Relieve Housing Shortage – It is no surprise to those living in Honolulu that the cost of living is substantial. In fact, one site ranks Hawaii’s capital 4th out of 66 U.S. cities, although it is still 14 percent less expensive to live in Honolulu than New York City. However, with rent for a 900 sqr-ft furnished apartment averaging more than $2,000 per month, and utilities averaging more than $250/mo, many workers struggle to find affordable housing. ADUs address this need.

Aging in Place – ADUs also offer aging homeowners a unique opportunity to downsize while remaining on the very same property that likely hosted endless parties and other memorable family events over the years. A senior can “age in place” by eventually moving out of the larger primary residence and into the smaller ADU. The homeowner can then rent out the larger home to generate potentially substantial rental income.

Q: Where can an ADU be built?

Zoning is crucial to ADU development. Although there is an important caveat, an ADU may be built on lots zoned R-3.5, R-5, R-7.5, R-10 or R-20. Construction of an ADU is also possible in a Country District with a lot measuring 3,500 SF. The caveat? Even when a lot is appropriately zoned, there must be adequate utility infrastructure in place, and the ADU cannot conflict with existing restrictive covenants. This effectively eliminates ADUs from consideration in master planned communities or those with homeowners associations. The ADUmust also comply with any land use provisions that come with the specific zoning.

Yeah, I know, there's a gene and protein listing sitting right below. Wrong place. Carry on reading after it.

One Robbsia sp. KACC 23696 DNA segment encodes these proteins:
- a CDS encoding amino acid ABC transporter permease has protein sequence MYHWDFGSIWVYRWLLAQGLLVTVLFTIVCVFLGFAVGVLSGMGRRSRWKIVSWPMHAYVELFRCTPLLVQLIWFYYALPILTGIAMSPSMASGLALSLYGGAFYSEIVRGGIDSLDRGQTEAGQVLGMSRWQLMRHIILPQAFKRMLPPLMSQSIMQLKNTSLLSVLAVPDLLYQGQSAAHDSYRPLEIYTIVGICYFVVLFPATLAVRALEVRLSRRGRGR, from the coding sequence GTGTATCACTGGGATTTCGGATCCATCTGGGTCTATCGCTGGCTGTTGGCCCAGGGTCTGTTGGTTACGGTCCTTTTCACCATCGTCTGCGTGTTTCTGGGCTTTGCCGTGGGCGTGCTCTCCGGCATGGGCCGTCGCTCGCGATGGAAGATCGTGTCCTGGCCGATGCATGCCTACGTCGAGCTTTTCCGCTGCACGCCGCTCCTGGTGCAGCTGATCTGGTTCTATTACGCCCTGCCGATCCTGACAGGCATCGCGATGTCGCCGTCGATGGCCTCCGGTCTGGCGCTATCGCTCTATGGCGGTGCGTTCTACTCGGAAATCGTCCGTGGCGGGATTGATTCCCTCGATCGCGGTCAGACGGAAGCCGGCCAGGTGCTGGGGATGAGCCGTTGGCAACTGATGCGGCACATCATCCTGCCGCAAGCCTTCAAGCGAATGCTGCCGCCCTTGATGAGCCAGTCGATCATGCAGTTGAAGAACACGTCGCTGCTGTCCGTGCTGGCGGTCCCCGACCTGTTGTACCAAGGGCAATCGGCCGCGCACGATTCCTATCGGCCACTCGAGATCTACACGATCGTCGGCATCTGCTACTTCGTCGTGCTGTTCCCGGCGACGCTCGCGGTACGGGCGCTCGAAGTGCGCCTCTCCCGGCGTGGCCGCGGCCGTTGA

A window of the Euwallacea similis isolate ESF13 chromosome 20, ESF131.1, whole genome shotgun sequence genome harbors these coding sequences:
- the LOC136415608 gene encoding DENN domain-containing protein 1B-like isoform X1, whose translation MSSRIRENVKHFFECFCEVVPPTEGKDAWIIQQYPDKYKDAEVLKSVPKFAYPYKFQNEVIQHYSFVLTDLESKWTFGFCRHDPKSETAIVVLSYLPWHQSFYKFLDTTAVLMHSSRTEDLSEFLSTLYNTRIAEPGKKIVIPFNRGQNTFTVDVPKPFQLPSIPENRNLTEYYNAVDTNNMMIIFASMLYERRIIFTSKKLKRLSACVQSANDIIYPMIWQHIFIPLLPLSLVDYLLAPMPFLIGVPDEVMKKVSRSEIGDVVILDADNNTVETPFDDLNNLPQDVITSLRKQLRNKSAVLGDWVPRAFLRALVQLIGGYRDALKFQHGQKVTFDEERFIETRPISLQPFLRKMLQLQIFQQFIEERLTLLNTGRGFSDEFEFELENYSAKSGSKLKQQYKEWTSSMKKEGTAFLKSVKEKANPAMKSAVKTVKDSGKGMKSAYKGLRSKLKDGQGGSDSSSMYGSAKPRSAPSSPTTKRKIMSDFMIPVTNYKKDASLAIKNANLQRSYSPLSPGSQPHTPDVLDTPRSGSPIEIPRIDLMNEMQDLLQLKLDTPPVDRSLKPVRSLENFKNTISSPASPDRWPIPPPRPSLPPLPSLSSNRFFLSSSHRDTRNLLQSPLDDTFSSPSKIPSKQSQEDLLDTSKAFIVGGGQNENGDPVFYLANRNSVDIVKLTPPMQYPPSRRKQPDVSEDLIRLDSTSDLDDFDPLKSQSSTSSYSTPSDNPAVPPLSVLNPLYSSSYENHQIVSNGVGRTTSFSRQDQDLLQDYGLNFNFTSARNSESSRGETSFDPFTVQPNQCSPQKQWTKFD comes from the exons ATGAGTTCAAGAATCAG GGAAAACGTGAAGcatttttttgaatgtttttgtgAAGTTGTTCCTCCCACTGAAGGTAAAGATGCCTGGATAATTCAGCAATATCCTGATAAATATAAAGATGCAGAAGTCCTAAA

When eligible, only a single ADU is possible on a lot with one single-family home on it. This excludes lots with duplex homes as well as those with an existing ohana unit or guest house.

Q: How do ohana units and ADUs compare?

These two kinds of living spaces differ as to maximum size, occupancy, and parking. ADUs are subject to size restrictions, while ohana units are not. Only family members may live in an ohana unit, while there is no such restriction with an ADU. Finally, ohana units must have two off-street parking spaces, while ADUs only need one (those less than a half-mile from a rail station have no parking requirement).

It is also important to note that the property owner (or appropriate relative) must live in the primary residence or the ADU. Exceptions exist for serious illness or active military deployment. Leases for ADUS must be at least six months long. When a property is sold, the primary residence and the ADU must be sold together.

Owner Built Design, LLC is a key resource when you are looking into an ADU. Let me put my decades of experience to work for you. Please contact me today.

Share

Foundation Erosion and How to Deal with It